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Subject: Board -rescind resignation
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Author Messages
KarenH19
(Maryland)

Posts:10


12/14/2018 6:16 AM  
I am in Maryland. I was President of my hoa and chairman of the architectural committee during the first year the hoa was turned over to us. Because of being overwhelmed I resigned from the board. At our annual meeting only one person expressed interest on being on the board so she was automatically put on the board However at the board meeting the board asked me to stay on until they found a replacement and I was made Vice President. We also decided the new President would be the chairman of the architectural committee. The minutes of the meeting first indicating that I resigned and at the same meeting asked me to stay on the board has not yet been approved or distributed to the homeowners Because I did enjoy being on the board and because it wouldn’t be as much work i want to stay on the board They still have not found anyone else that’s want to be on the board. Can I rescind my resignation?
RoyalP
(South Carolina)

Posts:707


12/14/2018 7:28 AM  
No, you may not rescind your resignation after it has been submitted UNLESS you have not yet reached its effective date.

No, you may not 'alter' the minutes to 'make it go away'.

Yes, you may accept an appointment to the BOD after resigning.

Best of Luck
SheliaH
(Indiana)

Posts:2465


12/14/2018 7:32 AM  
You can try, but the board may or may not accept it. What may help you is that no one else expressed interest in the job, so you might be in luck. The action at the last meeting should stand because that's what happened and board meeting minutes should reflect what went on.

That said, you need to decide how much work is too much and whether you'll stick it out this time, especially if you're going to serve as vice president. You know your schedule better than anyone and there's more to HOA boards than just showing up at a meeting and deciding how to spend money. If you really don't have the time (or don't want to make the time), do yourself and everyone else a favor and let the board find someone else. Otherwise, get yourself organized so you can do the job effectively (this doesn't mean do everything, which may be why you flamed out the first time).

CathyA3
(Ohio)

Posts:243


12/14/2018 10:21 AM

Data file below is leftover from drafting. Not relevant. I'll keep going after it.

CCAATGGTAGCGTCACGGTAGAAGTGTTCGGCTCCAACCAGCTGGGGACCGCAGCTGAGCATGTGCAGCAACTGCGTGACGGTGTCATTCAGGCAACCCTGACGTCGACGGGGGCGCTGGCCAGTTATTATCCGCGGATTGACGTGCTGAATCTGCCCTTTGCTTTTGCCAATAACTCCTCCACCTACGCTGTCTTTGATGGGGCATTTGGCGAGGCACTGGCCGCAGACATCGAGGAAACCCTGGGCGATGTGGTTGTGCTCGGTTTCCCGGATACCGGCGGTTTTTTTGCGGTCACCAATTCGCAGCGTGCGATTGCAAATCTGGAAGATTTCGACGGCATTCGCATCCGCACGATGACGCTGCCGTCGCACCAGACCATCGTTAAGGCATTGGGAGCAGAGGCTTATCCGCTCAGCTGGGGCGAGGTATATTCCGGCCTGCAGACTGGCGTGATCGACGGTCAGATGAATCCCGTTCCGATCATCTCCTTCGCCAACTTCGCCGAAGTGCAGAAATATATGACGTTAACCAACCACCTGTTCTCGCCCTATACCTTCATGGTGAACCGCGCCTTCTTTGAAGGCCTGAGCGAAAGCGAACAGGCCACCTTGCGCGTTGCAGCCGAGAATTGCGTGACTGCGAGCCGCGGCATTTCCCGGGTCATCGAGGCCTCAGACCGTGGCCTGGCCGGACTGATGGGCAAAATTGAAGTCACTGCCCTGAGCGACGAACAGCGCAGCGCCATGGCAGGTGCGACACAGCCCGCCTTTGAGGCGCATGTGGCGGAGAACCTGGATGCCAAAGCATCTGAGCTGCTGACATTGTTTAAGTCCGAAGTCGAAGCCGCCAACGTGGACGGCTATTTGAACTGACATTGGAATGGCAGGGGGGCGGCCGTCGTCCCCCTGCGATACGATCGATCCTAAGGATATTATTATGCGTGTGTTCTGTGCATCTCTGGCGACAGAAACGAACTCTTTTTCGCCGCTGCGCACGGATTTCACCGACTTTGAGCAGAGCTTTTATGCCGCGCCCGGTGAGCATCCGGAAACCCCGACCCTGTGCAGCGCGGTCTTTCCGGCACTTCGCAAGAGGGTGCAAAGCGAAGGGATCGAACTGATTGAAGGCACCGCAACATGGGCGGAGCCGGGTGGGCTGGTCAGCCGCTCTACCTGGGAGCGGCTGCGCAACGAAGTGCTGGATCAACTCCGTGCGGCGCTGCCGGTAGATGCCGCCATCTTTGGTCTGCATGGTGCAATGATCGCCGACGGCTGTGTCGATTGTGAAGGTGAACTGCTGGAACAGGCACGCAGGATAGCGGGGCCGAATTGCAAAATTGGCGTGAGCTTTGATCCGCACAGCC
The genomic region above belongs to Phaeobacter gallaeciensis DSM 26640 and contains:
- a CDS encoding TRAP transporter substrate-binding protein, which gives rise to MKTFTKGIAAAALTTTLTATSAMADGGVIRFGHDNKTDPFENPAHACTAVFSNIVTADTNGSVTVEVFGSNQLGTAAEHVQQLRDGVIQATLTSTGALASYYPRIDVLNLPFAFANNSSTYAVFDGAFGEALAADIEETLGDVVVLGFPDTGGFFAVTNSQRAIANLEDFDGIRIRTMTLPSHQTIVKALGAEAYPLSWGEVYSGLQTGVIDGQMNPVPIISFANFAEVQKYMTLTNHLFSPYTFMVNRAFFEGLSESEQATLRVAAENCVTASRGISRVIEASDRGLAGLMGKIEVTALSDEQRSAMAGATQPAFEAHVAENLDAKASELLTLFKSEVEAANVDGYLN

I agree with Royal and Shelia: once you've resigned, you're no longer on the board. The remaining board members can vote to appoint you to the open position, but they are not obligated to do so - they can appoint another person if they want. The vote should take place at the next board meeting and should appear in the minutes.

In Ohio, email is considered to be "in writing", and sometimes board members get angry, frustrated, tired, etc., and they go home and bat off an email saying "I quit!" When they cool down and decide that they really didn't want to resign after all, they're surprised to discover that they're no longer on the board and that the open position isn't "theirs".
JeffT2
(Iowa)

Posts:465


12/14/2018 11:49 AM  
I have a quite a different take on it.

Your bylaws and/or state law should have a statement on how to resign from the board. What do your bylaws say on this? Most likely it says that the resignation is in writing (email is writing) and is effective when received (unless a future date is specified). If so, the board should not 'accept' or reject a verbal resignation, which is effectively removing someone from the board when the board has no authority to accept a resignation or to remove a board member in this way.

Your bylaws should also say how a board member can be removed, which probably does not take place by a motion or accepting resignations (unless the board was the entity that originally appointed a board member).

From the viewpoint of an individual board member, a verbal resignation does not mean that you have resigned, even if 'accepted,' since it should be in writing. Same thing if your resignation was at the annual meeting.

So if your resignation was verbal and not in writing, then you are still on the board.

To be fair, this is an opinion and I have not looked up any court cases.

As Royal noted, the current board member or members can appoint you to a vacancy on the board. This does not necessarily have to be done at a board meeting. At a proper board meeting with a quorum, the board can then vote you to be vice president.
KerryL1
(California)

Posts:6350


12/14/2018 1:09 PM  
With Jeff, you probably must resign in writing. Look at your own bylaws, Karen, to see how to properly resign from the board and from your office. If not there, read your state's corporation codes about the same topic.

If you, in fact, resigned properly, the board can vote to appoint you to the board. It also can vote to appoint you to the office of VP. In CA, this must be done at an open board meeting. What is correct in MD, Karen? These are things you should learn to serves on the board.
SueW6
(Michigan)

Posts:491


12/14/2018 1:15 PM  
You could have withdrawn your res nation, but it sounds like that it’s already recorded in the minutes and thus, acknowledged by the board.

So it’s a clean slate.

The current board can fill the vacancy - appoint you and you go from there.

Don’t complicate the future by trying to undo a past action.
JohnC46
(South Carolina)

Posts:8268


12/14/2018 1:37 PM  
Posted By SueW6 on 12/14/2018 1:15 PM
You could have withdrawn your res nation, but it sounds like that it’s already recorded in the minutes and thus, acknowledged by the board.

So it’s a clean slate.

The current board can fill the vacancy - appoint you and you go from there.

Don’t complicate the future by trying to undo a past action.




I agree.
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